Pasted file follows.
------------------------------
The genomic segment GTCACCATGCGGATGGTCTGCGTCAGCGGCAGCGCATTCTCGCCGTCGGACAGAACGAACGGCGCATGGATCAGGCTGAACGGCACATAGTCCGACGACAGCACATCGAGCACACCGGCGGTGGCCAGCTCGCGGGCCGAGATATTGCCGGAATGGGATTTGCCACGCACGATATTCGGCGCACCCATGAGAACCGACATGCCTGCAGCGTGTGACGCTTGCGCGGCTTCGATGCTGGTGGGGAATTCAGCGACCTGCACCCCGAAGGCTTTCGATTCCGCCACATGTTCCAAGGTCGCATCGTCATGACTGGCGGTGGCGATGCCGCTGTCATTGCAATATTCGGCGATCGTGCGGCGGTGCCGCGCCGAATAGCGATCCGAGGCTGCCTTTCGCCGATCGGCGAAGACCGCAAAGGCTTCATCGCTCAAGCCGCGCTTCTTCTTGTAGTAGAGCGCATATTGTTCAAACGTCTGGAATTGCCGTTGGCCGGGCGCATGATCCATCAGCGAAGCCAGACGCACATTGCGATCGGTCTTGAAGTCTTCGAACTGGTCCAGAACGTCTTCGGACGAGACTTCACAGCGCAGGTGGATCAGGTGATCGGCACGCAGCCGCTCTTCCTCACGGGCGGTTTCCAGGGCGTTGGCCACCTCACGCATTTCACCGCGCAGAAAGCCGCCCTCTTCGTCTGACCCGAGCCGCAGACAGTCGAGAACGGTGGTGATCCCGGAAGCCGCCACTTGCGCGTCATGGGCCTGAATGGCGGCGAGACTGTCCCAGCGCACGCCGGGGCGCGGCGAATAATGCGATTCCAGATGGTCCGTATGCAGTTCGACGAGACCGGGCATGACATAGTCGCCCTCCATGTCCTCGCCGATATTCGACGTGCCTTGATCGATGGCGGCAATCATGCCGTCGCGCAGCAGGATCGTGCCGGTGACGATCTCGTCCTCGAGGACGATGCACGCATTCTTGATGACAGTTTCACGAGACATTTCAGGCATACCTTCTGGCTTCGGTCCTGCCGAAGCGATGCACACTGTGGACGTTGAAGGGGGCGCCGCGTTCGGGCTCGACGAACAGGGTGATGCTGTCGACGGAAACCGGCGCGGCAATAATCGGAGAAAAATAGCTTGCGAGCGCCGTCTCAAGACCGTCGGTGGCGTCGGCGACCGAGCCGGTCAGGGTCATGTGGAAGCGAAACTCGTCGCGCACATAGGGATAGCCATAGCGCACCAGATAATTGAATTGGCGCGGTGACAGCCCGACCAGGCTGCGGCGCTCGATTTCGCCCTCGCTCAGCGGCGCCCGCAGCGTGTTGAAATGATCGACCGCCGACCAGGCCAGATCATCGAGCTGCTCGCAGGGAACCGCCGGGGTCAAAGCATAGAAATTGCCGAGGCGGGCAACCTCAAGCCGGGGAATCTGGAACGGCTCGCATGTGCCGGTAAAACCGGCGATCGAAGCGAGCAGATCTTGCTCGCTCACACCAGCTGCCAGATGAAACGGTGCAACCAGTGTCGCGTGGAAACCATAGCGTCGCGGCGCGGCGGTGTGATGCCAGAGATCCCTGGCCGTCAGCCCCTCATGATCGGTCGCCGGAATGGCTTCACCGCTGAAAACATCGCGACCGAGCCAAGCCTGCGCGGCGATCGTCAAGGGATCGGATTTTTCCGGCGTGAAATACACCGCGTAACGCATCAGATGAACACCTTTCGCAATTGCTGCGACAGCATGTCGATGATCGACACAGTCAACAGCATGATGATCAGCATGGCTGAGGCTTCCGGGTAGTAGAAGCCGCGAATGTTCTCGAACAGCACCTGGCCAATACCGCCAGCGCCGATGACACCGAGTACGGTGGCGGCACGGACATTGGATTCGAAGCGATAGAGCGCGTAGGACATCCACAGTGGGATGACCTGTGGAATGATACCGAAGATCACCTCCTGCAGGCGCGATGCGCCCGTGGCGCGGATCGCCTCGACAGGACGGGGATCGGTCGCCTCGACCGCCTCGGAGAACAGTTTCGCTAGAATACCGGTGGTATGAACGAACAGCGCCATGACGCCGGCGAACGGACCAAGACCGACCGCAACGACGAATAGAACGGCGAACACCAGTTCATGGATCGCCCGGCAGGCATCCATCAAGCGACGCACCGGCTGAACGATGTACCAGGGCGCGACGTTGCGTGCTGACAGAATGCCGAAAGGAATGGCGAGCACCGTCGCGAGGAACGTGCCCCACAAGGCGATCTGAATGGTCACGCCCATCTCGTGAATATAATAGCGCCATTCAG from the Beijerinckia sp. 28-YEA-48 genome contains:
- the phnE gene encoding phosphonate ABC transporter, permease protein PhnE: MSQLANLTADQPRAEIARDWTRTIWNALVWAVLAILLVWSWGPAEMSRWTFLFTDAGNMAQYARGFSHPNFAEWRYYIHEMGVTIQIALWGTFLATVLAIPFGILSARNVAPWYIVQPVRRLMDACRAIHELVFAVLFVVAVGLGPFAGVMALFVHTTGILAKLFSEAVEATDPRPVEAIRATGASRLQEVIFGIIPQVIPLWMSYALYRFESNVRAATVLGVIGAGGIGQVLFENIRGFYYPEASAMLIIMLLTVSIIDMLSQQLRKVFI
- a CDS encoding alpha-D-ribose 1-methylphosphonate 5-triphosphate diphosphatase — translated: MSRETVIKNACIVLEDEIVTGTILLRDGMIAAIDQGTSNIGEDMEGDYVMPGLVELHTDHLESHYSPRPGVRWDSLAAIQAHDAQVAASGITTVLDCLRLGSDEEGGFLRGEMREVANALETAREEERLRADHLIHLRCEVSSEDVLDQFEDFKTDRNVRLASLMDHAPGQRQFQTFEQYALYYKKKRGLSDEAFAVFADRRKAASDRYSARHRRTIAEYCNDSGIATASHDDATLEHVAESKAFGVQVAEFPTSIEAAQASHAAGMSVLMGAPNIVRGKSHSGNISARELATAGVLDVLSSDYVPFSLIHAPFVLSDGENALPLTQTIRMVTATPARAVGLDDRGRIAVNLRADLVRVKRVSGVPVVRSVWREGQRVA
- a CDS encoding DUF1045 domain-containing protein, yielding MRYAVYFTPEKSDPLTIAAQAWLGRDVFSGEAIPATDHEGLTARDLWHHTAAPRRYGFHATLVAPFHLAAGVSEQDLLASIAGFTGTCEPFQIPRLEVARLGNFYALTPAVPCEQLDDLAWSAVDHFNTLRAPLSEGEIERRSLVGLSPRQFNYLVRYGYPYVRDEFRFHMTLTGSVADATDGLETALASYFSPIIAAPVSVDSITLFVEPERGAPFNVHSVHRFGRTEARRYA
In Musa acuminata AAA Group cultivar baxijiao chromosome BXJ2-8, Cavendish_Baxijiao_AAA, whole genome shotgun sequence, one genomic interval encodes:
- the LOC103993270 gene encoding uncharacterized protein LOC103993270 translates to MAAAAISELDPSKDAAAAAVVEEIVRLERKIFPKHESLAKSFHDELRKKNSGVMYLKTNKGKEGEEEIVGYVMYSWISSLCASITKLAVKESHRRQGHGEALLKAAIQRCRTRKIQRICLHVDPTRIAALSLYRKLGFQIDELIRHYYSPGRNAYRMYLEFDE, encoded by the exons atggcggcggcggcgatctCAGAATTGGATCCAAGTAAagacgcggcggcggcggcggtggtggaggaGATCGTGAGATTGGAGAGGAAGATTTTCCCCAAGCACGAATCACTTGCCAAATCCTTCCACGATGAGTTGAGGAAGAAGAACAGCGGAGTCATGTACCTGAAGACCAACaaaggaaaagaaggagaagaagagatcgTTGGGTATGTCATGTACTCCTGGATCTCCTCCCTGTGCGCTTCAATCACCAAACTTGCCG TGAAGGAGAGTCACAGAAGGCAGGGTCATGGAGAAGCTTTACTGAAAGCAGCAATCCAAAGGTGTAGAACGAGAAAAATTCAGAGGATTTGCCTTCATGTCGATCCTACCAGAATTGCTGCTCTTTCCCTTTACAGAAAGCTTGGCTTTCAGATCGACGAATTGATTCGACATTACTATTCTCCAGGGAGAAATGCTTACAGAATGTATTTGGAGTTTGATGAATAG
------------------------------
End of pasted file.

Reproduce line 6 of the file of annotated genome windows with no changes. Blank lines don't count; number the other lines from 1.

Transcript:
- the LOC103993270 gene encoding uncharacterized protein LOC103993270 translates to MAAAAISELDPSKDAAAAAVVEEIVRLERKIFPKHESLAKSFHDELRKKNSGVMYLKTNKGKEGEEEIVGYVMYSWISSLCASITKLAVKESHRRQGHGEALLKAAIQRCRTRKIQRICLHVDPTRIAALSLYRKLGFQIDELIRHYYSPGRNAYRMYLEFDE, encoded by the exons atggcggcggcggcgatctCAGAATTGGATCCAAGTAAagacgcggcggcggcggcggtggtggaggaGATCGTGAGATTGGAGAGGAAGATTTTCCCCAAGCACGAATCACTTGCCAAATCCTTCCACGATGAGTTGAGGAAGAAGAACAGCGGAGTCATGTACCTGAAGACCAACaaaggaaaagaaggagaagaagagatcgTTGGGTATGTCATGTACTCCTGGATCTCCTCCCTGTGCGCTTCAATCACCAAACTTGCCG TGAAGGAGAGTCACAGAAGGCAGGGTCATGGAGAAGCTTTACTGAAAGCAGCAATCCAAAGGTGTAGAACGAGAAAAATTCAGAGGATTTGCCTTCATGTCGATCCTACCAGAATTGCTGCTCTTTCCCTTTACAGAAAGCTTGGCTTTCAGATCGACGAATTGATTCGACATTACTATTCTCCAGGGAGAAATGCTTACAGAATGTATTTGGAGTTTGATGAATAG